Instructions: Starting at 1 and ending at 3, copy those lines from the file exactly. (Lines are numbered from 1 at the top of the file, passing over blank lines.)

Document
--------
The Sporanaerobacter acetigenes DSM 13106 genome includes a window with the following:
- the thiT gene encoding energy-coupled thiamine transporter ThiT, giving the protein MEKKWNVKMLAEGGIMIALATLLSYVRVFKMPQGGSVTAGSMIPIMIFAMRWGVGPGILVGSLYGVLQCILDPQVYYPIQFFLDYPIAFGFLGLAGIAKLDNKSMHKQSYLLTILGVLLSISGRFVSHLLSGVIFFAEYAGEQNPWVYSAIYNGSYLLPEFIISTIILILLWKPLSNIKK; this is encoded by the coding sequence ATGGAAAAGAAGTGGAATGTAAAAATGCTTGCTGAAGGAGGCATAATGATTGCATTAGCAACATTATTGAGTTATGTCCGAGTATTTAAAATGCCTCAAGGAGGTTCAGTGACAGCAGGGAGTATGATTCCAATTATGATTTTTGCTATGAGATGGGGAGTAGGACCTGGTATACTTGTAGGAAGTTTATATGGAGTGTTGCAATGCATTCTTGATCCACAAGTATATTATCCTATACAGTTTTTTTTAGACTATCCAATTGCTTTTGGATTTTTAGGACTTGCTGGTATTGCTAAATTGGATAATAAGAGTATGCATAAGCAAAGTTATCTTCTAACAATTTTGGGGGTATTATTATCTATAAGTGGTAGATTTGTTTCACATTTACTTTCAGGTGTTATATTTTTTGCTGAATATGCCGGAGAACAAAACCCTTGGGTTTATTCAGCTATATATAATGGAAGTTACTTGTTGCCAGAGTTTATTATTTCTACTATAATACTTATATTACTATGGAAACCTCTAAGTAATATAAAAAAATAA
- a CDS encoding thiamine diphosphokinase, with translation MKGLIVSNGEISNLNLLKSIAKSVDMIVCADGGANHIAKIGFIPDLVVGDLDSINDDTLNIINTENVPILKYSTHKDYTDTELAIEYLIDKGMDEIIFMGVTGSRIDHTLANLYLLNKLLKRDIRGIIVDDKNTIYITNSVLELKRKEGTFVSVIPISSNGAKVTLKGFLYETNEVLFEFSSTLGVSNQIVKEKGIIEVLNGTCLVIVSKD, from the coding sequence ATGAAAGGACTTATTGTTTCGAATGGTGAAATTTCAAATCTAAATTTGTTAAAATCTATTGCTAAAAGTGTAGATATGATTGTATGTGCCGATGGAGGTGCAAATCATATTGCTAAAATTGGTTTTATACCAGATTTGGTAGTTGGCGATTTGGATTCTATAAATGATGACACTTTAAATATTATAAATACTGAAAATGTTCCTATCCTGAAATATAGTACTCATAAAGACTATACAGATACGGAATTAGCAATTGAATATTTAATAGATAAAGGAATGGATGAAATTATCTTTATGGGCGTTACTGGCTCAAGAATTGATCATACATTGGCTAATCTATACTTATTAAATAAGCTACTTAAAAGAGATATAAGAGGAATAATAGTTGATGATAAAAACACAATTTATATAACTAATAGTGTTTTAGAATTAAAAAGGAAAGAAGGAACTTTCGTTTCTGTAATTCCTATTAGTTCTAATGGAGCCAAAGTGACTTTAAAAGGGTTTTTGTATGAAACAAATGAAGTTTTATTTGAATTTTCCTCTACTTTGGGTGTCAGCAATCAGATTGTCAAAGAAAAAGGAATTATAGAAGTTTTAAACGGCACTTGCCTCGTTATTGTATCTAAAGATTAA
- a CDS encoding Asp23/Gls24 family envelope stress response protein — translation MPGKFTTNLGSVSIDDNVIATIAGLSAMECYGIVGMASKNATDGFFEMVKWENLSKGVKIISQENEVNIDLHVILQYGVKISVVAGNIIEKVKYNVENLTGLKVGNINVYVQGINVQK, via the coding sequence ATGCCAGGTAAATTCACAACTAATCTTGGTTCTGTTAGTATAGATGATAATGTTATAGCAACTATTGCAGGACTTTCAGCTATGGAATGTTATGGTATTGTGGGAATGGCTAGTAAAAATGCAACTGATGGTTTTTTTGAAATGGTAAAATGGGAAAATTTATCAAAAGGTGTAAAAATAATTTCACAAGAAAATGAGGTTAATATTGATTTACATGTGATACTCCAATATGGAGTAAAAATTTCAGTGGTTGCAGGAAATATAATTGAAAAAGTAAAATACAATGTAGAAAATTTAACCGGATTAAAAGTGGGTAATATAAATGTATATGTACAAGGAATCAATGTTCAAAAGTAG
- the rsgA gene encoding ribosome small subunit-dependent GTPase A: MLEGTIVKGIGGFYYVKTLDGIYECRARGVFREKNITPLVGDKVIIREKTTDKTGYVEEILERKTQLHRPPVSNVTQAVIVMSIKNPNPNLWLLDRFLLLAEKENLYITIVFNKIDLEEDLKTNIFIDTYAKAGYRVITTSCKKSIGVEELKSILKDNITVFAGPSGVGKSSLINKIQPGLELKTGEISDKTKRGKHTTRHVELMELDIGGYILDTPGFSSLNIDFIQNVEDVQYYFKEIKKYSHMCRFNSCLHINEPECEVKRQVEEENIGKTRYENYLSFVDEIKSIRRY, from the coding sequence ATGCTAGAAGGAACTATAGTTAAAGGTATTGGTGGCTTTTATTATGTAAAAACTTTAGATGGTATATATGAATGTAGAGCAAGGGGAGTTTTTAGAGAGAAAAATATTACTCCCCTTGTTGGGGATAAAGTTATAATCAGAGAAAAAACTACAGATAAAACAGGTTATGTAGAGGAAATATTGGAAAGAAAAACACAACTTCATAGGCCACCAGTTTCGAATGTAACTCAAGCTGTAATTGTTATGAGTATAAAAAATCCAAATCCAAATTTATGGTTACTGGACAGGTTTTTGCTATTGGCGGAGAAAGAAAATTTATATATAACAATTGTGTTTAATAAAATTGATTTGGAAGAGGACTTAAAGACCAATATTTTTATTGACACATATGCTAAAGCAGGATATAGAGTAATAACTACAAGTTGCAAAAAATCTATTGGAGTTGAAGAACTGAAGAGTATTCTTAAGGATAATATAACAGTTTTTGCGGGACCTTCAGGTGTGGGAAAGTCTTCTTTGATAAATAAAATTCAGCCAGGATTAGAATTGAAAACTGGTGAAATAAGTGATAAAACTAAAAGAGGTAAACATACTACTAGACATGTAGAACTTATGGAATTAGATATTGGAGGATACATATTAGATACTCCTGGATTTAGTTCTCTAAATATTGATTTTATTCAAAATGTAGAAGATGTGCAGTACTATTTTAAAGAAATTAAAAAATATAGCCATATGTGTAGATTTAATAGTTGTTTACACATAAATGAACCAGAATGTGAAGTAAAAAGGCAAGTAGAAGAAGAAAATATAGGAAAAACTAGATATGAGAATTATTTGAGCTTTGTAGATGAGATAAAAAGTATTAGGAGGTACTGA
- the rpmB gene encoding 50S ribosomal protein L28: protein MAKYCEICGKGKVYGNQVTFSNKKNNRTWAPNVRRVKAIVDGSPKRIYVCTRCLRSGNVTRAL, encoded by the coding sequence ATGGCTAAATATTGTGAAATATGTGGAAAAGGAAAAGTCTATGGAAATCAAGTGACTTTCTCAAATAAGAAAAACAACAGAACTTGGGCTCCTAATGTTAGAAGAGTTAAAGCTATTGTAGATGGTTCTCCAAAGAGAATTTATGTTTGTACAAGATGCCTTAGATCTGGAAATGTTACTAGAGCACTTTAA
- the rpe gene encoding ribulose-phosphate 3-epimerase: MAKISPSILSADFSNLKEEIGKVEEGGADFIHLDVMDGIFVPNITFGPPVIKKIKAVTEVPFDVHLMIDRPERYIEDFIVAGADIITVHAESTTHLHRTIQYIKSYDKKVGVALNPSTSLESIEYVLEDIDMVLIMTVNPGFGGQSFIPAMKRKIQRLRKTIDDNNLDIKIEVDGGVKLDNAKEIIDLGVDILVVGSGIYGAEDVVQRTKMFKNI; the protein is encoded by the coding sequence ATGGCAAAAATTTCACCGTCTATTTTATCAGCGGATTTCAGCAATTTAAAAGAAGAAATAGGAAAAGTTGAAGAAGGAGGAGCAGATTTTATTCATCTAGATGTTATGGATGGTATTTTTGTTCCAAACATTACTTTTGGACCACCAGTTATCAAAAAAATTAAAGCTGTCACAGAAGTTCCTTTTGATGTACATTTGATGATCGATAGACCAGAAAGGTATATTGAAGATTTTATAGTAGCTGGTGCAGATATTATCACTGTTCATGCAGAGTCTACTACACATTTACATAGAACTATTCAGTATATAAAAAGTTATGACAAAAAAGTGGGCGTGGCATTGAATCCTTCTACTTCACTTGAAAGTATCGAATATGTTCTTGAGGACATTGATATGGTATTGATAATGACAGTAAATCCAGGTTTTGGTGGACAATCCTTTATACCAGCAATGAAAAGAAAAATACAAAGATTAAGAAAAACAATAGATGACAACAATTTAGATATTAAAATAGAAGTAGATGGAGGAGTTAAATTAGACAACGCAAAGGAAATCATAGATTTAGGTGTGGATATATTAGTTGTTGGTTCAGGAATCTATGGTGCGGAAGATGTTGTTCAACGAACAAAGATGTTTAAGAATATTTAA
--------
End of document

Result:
The Sporanaerobacter acetigenes DSM 13106 genome includes a window with the following:
- the thiT gene encoding energy-coupled thiamine transporter ThiT, giving the protein MEKKWNVKMLAEGGIMIALATLLSYVRVFKMPQGGSVTAGSMIPIMIFAMRWGVGPGILVGSLYGVLQCILDPQVYYPIQFFLDYPIAFGFLGLAGIAKLDNKSMHKQSYLLTILGVLLSISGRFVSHLLSGVIFFAEYAGEQNPWVYSAIYNGSYLLPEFIISTIILILLWKPLSNIKK; this is encoded by the coding sequence ATGGAAAAGAAGTGGAATGTAAAAATGCTTGCTGAAGGAGGCATAATGATTGCATTAGCAACATTATTGAGTTATGTCCGAGTATTTAAAATGCCTCAAGGAGGTTCAGTGACAGCAGGGAGTATGATTCCAATTATGATTTTTGCTATGAGATGGGGAGTAGGACCTGGTATACTTGTAGGAAGTTTATATGGAGTGTTGCAATGCATTCTTGATCCACAAGTATATTATCCTATACAGTTTTTTTTAGACTATCCAATTGCTTTTGGATTTTTAGGACTTGCTGGTATTGCTAAATTGGATAATAAGAGTATGCATAAGCAAAGTTATCTTCTAACAATTTTGGGGGTATTATTATCTATAAGTGGTAGATTTGTTTCACATTTACTTTCAGGTGTTATATTTTTTGCTGAATATGCCGGAGAACAAAACCCTTGGGTTTATTCAGCTATATATAATGGAAGTTACTTGTTGCCAGAGTTTATTATTTCTACTATAATACTTATATTACTATGGAAACCTCTAAGTAATATAAAAAAATAA
- a CDS encoding thiamine diphosphokinase, with translation MKGLIVSNGEISNLNLLKSIAKSVDMIVCADGGANHIAKIGFIPDLVVGDLDSINDDTLNIINTENVPILKYSTHKDYTDTELAIEYLIDKGMDEIIFMGVTGSRIDHTLANLYLLNKLLKRDIRGIIVDDKNTIYITNSVLELKRKEGTFVSVIPISSNGAKVTLKGFLYETNEVLFEFSSTLGVSNQIVKEKGIIEVLNGTCLVIVSKD, from the coding sequence ATGAAAGGACTTATTGTTTCGAATGGTGAAATTTCAAATCTAAATTTGTTAAAATCTATTGCTAAAAGTGTAGATATGATTGTATGTGCCGATGGAGGTGCAAATCATATTGCTAAAATTGGTTTTATACCAGATTTGGTAGTTGGCGATTTGGATTCTATAAATGATGACACTTTAAATATTATAAATACTGAAAATGTTCCTATCCTGAAATATAGTACTCATAAAGACTATACAGATACGGAATTAGCAATTGAATATTTAATAGATAAAGGAATGGATGAAATTATCTTTATGGGCGTTACTGGCTCAAGAATTGATCATACATTGGCTAATCTATACTTATTAAATAAGCTACTTAAAAGAGATATAAGAGGAATAATAGTTGATGATAAAAACACAATTTATATAACTAATAGTGTTTTAGAATTAAAAAGGAAAGAAGGAACTTTCGTTTCTGTAATTCCTATTAGTTCTAATGGAGCCAAAGTGACTTTAAAAGGGTTTTTGTATGAAACAAATGAAGTTTTATTTGAATTTTCCTCTACTTTGGGTGTCAGCAATCAGATTGTCAAAGAAAAAGGAATTATAGAAGTTTTAAACGGCACTTGCCTCGTTATTGTATCTAAAGATTAA